vudukungfu: Hang on, someone's at the back door.
Mein Fuhrer I Can Walk: The good news thus far being that they haven't taken any action against him. Let's hope for the moment that the Auzzie cops have better sense than their US counterparts on this matter./pipe dream, I know//or is it tubes...
Fluid: Unless you have the explicit consent of the one whose security you are testing, you can't really expect the law to be on your side if they decide to prosecute. If he intends to be a security researcher, he should be aware of his legal position.
uttertosh: Actually the Company is, more than probably, just covering it's ass from a (perceived) legal perspective.
ginkor: The sane thing to do is not contact such potential bullies directly, but to contact a reputable organization involved in such things to do it for you, like EFF in the US.The most important thing is that, when they ask for your identity, respond with the statement that "I wish to remain anonymous, so could you please provide me with a randomized 7-digit contact password, so that if we speak in the future, I can use it to identify myself." This is a handle for them to grasp, so they will be far more comfortable.This is a real handy trick and you should remember it, in case you need it.
DON.MAC: uttertosh: Actually the Company is, more than probably, just covering it's ass from a (perceived) legal perspective.The "company" is the state gov't.
AverageAmericanGuy: This is why I don't try to make money on the security side. Too much risk of idiot 'clients' and not enough payoff at the end of the day.
gaslight: I actually just sent that comic to a software developer. He is trying to assemble a team to sell his product and thinks he's got the perfect thing. He's absolutely resistant to any creation of a product development plan, or even creating an issue tracker. Worse, he wants to sell the product at a consumer level and thinks tech support won't be an issue.The very first time I entered something in a search field the apostrophe I included threw a hard SQL error with no error handling so I sent him the Johnny Droptables cartoon. Last night he sent me a Dear John letter thanking me for my input but my emphasis on planning is clearly indicative that I'm not a good fit.Some people you can't help.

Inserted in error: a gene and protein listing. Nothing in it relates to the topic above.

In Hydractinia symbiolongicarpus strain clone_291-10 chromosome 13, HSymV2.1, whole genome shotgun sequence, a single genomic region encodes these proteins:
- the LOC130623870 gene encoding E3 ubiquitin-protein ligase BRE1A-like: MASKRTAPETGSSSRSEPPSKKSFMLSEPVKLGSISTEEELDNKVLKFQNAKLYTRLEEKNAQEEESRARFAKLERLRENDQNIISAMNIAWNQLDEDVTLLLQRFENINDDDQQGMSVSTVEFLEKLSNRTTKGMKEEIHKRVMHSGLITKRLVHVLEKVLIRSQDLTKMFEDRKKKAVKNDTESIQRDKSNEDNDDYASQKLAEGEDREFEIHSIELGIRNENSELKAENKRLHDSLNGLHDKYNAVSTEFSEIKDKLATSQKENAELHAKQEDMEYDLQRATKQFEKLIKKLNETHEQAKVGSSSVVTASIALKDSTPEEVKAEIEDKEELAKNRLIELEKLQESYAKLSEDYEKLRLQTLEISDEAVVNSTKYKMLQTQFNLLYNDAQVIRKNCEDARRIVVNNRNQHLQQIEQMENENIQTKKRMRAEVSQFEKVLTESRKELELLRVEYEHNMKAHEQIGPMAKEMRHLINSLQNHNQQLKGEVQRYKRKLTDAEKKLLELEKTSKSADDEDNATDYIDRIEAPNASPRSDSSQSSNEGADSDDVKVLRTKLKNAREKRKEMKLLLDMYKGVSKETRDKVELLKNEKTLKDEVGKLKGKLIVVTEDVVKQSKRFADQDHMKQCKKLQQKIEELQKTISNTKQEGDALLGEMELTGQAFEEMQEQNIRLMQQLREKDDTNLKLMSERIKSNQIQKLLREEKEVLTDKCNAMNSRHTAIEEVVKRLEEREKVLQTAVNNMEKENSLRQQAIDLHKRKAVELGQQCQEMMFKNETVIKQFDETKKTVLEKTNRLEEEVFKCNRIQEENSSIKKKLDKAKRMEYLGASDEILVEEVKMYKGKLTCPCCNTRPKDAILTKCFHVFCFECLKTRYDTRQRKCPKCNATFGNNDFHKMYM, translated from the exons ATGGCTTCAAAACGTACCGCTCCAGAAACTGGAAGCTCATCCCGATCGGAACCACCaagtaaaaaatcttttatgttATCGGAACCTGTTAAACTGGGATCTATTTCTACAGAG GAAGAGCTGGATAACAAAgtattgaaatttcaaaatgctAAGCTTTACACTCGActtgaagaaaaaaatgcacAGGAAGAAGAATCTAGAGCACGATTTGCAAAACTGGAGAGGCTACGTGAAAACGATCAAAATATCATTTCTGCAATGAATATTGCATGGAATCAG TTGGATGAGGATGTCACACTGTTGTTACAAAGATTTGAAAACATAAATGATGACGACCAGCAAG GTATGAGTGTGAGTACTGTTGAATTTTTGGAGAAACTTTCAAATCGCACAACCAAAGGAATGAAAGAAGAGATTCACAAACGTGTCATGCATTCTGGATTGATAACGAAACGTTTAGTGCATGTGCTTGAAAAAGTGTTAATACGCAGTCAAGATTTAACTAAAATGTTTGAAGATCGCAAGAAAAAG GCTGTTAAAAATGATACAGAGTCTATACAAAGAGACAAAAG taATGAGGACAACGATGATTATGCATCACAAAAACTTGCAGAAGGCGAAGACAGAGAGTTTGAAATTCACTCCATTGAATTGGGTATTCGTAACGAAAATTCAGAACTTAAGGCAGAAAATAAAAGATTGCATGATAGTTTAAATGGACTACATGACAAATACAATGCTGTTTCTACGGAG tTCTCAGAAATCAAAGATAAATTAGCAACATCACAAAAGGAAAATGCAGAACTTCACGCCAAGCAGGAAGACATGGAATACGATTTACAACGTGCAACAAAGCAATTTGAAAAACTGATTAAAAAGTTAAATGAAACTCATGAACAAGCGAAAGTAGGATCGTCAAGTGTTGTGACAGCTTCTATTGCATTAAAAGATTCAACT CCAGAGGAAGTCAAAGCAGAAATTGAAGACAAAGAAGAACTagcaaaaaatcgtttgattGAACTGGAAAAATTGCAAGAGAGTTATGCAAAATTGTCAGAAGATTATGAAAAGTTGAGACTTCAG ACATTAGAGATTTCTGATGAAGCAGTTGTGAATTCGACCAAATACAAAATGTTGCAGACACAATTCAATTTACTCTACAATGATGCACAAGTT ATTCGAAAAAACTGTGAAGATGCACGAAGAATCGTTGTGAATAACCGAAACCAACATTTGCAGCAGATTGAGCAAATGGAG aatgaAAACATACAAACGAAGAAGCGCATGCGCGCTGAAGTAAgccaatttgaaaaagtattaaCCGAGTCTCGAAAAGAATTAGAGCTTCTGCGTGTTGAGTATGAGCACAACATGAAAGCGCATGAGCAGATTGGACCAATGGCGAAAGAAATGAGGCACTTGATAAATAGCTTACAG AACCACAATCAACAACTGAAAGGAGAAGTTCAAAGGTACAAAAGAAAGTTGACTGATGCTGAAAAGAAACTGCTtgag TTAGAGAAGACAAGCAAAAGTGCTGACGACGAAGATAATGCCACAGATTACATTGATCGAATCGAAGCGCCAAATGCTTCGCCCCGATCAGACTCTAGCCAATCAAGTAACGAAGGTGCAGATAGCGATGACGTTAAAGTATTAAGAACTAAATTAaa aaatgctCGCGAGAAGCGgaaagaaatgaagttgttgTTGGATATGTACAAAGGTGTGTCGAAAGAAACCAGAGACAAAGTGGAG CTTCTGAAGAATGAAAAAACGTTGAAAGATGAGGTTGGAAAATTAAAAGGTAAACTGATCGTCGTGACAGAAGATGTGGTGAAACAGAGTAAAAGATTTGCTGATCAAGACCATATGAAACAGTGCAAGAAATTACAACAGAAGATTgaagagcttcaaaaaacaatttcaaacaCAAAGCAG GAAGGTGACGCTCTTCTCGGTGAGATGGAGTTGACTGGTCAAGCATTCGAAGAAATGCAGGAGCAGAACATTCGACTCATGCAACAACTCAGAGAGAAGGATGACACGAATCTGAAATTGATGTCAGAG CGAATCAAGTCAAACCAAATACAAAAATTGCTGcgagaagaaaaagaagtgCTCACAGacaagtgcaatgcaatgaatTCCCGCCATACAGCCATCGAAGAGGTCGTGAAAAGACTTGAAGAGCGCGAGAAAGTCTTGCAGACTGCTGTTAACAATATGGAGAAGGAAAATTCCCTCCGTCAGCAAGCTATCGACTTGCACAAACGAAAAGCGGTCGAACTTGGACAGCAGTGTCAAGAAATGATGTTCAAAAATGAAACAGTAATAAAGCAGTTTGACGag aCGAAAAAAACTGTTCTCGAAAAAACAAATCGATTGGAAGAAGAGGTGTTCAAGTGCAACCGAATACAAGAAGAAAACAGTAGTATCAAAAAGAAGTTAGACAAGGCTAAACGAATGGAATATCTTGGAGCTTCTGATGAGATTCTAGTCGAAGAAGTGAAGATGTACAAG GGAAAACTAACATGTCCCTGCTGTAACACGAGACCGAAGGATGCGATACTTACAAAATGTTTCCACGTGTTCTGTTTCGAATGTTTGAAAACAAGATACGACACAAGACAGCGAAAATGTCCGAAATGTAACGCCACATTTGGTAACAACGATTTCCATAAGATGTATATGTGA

EdNortonsTwin: I'm just an A/V guy but I notice a trend in IT, in general, for sidelining the smartest people and placing borderline incompetent / unethical folks at the helm. This seems true wether it be the NSA or good sized corporations.wtf?
interstellar_tedium: This is the most basic attack, we worried about this back in 1997 when I was developing a web front end to a database of atomic and molecular data. We took an effort to limit the input even then, and even though the data was not sensitive in any way. This is just lazy, lazy programming and shows incompetence on the part of the programmers, designers and especially senior management; the fact that any website has this vulnerability in this day and age is inexcusable.
BitwiseShift: [fast-images.picyou.com image 850x850]
The Voice of Doom: DeathByGeekSquadHas anyone stopped to wonder why he was looking for SQL injection vulnerabilities in the first place?Sometimes you don't have to look because the sites shove them into your face.Like, when you're old school and have your browser ask you for confirmation before accepting a cookie and then some webshop wants to set a cookie with value "update orders set foo=bar where..".Or you're interested in how the big guys do some stuff and you take a look at the HTML and scripting of the pros:[img.fark.net image 850x354]
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